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Anderton Parish Council

A Brief History of Anderton

The first record of a district of Anderton was made in 1212, at that time termed Aderton. It is believed that the name originated from the Old English name of Aethelhere’s Tun, this being the town or settlement of Aethelhere in typical Anglo-Saxon fashion. Between the 13th and 17th centuries the Manor of Anderton was shared between the Cunliffe and Anderton families and it is the latter’s coat of arms of three shackle bolts that today forms the Anderton crest.

Adjacent to the West Pennine Moors and the Rivington conservation area, Anderton contains some beautiful countryside and can generate some spectacular views, particularly those around Lower Rivington Reservoir to the south east and across the Douglas valley to the south west. The geographic position of Anderton at the southern boundary of Lancashire with Greater Manchester means that Anderton also plays a particular role in acting as a distinguishing zone between the two administrative areas.

Anderton is largely rural in nature and is proudly protective of its rural character. The rural amenity of the parish is highly valued by its residents and a Green Belt policy applies over a greater part of the parish. The district contains approximately 5.5kms of public footpaths giving access to the countryside through varied and scenic natural environments. Public facilities for walkers and tourists are rather limited but enjoyment of the local environment for both residents and visitors is encouraged.

As a community Anderton is rather dispersed, this being due in part to the geographical spread of dwellings and settlements within the district. Consequently Anderton itself has no specific location that could be termed a ‘community centre’. Instead it relies on the neighbouring district of Adlington to provide a dedicated community centre building and other facilities where a number of voluntary and community groups provide services to local residents.

Within the parish there are two primary schools. Anderton County Primary is situated off Babylon Lane and Anderton St Joseph’s RC Primary is located at the end of Rothwell Road.  The church of St Joseph is also situated in Anderton, adjacent to Bolton Road, and serves as the Roman Catholic Church for the surrounding districts. Anderton hosts a small provision of social housing, also located on Rothwell Road, which contains accommodation suitable for the elderly or those of restricted mobility.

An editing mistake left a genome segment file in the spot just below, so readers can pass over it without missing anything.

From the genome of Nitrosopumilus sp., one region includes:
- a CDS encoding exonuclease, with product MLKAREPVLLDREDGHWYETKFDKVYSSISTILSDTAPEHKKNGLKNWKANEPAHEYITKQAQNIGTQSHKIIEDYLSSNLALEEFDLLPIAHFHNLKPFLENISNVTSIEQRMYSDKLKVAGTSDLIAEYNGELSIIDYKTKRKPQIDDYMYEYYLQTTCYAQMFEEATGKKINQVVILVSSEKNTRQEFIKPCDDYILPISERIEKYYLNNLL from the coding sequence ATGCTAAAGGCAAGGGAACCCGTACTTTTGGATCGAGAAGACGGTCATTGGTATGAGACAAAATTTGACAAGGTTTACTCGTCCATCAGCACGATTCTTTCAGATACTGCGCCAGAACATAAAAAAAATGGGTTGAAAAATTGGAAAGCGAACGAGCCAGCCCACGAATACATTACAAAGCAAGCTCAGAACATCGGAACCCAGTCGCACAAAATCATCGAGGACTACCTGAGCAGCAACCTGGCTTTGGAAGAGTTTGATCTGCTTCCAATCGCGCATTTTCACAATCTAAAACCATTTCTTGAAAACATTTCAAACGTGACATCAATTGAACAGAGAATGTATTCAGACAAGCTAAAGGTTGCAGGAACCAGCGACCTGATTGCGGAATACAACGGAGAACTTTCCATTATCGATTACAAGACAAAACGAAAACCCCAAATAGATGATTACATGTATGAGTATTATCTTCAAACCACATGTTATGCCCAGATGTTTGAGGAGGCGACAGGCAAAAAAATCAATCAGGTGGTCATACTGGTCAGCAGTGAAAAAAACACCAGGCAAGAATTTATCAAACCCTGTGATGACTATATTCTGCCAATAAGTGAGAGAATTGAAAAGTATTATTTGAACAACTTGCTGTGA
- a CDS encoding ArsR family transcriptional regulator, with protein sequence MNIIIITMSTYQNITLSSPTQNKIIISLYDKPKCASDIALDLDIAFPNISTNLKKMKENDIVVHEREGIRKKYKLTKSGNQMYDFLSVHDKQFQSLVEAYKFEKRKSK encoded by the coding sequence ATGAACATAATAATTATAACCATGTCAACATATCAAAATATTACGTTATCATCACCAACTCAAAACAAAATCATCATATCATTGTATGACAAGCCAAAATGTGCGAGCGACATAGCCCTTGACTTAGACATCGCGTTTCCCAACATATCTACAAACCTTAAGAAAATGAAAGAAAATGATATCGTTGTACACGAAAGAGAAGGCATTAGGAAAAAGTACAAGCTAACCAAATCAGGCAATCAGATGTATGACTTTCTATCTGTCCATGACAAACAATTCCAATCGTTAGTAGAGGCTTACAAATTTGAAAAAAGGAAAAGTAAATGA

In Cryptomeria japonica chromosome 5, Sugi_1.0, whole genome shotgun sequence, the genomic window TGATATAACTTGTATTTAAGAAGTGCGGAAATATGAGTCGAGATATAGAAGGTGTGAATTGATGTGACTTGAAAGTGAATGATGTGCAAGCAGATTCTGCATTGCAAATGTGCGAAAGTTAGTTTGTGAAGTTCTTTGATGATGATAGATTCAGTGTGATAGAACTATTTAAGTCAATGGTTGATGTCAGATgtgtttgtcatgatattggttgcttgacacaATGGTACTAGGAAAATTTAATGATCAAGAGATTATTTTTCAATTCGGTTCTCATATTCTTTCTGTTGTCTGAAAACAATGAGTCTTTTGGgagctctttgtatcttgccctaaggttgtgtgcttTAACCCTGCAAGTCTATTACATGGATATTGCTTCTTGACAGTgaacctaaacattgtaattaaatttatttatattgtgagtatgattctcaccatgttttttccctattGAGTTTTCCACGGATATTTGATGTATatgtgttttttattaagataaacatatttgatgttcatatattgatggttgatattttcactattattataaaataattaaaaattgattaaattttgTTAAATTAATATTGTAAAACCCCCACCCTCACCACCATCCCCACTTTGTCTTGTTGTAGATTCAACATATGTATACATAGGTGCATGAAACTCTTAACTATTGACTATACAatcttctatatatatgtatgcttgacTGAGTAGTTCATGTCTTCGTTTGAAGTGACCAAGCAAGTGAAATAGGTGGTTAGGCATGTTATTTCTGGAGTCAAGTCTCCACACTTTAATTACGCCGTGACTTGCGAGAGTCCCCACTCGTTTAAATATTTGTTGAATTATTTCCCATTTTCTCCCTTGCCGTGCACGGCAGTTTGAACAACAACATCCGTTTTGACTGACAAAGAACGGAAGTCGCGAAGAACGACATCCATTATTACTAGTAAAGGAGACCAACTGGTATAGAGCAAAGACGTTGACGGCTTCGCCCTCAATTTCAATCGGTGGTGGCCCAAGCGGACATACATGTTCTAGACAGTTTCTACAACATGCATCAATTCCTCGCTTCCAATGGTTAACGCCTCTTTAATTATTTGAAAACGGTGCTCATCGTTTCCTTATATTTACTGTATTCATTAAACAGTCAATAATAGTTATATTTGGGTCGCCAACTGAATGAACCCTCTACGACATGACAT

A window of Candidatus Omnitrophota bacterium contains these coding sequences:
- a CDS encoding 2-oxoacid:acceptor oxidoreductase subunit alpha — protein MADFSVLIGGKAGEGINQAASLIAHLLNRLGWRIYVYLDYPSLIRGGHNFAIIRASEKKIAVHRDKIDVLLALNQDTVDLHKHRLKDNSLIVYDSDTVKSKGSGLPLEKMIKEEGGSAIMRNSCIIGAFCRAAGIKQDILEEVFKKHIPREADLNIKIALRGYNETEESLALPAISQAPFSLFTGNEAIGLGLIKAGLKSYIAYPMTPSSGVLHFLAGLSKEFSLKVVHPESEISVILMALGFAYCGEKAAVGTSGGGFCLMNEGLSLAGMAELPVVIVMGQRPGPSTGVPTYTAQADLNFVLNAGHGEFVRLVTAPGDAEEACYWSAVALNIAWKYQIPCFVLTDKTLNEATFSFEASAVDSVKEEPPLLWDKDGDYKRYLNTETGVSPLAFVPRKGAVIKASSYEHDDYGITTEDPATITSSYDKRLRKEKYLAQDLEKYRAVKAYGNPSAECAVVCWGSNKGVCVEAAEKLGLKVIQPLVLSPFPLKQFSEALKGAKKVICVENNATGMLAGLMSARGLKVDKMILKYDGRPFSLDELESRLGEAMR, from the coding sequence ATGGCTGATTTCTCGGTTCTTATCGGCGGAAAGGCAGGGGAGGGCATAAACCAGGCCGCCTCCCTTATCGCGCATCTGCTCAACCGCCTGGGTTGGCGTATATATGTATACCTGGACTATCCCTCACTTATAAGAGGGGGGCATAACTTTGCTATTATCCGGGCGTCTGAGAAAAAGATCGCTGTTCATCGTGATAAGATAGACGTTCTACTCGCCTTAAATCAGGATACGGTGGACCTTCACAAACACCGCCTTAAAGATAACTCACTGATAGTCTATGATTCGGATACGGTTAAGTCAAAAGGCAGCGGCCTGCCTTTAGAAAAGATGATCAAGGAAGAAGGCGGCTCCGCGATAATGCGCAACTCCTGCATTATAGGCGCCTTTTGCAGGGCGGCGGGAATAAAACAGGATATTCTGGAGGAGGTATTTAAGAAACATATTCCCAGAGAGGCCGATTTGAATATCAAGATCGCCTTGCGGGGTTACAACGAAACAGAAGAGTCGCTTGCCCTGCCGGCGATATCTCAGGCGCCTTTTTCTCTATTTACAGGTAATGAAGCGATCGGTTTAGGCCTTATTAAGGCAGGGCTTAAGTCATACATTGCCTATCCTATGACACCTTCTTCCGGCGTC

The main highway running through Anderton is the A673 Bolton Road, which runs approximately north-south, and traverses the entire length of the district. In addition there are a number of secondary roads providing access around the parish. Grimeford Lane runs westward from Bolton Road in the general direction of Blackrod. Rivington Lane and New Road run eastwards from Grimeford and are popular access routes to the Rivington area. Babylon Lane fringes the northern boundary of the district as it traverses between Adlington and Heath Charnock. The M61 motorway also passes through the parish, although there are no motorway entry or exit points located within the district.

Anderton is served by the frequent Stagecoach 125 bus service which runs along the main A673 road and forms part of the major route of Preston and Chorley to Bolton. There is no indigenous railway station provision in Anderton, relying instead on the station facilities within the adjacent districts of Adlington and Blackrod. Rail services are approximately hourly and for car owners wishing to park and ride, both stations have limited car parking facilities.

Commercial and business activity within Anderton was traditionally associated with farming and agricultural undertakings. However, as in other rural areas, over the past few years there has been some movement away from traditional farming with businesses moving into the leisure and agriculturally related activity sectors which help maintain a sustainable local community and offer potential employment opportunities.

Anderton can also lay claim to a certain amount of industrial heritage. It is believed that the first muslin fabric was produced in Anderton in 1764 by Samuel Oldknow of Roscoe Lowe Brow. An old cotton mill also once stood on the small industrial site adjacent to Grimeford Lane.

Today Anderton still retains a number of businesses and commercial interests that provide a diversity of services and sources of employment. Types of businesses present include:

  •  Water supply, treatment and purification
  •  Conferencing, training and educational facilities
  •  Light industry
  •  Retail
  •  Recreation, tourism and leisure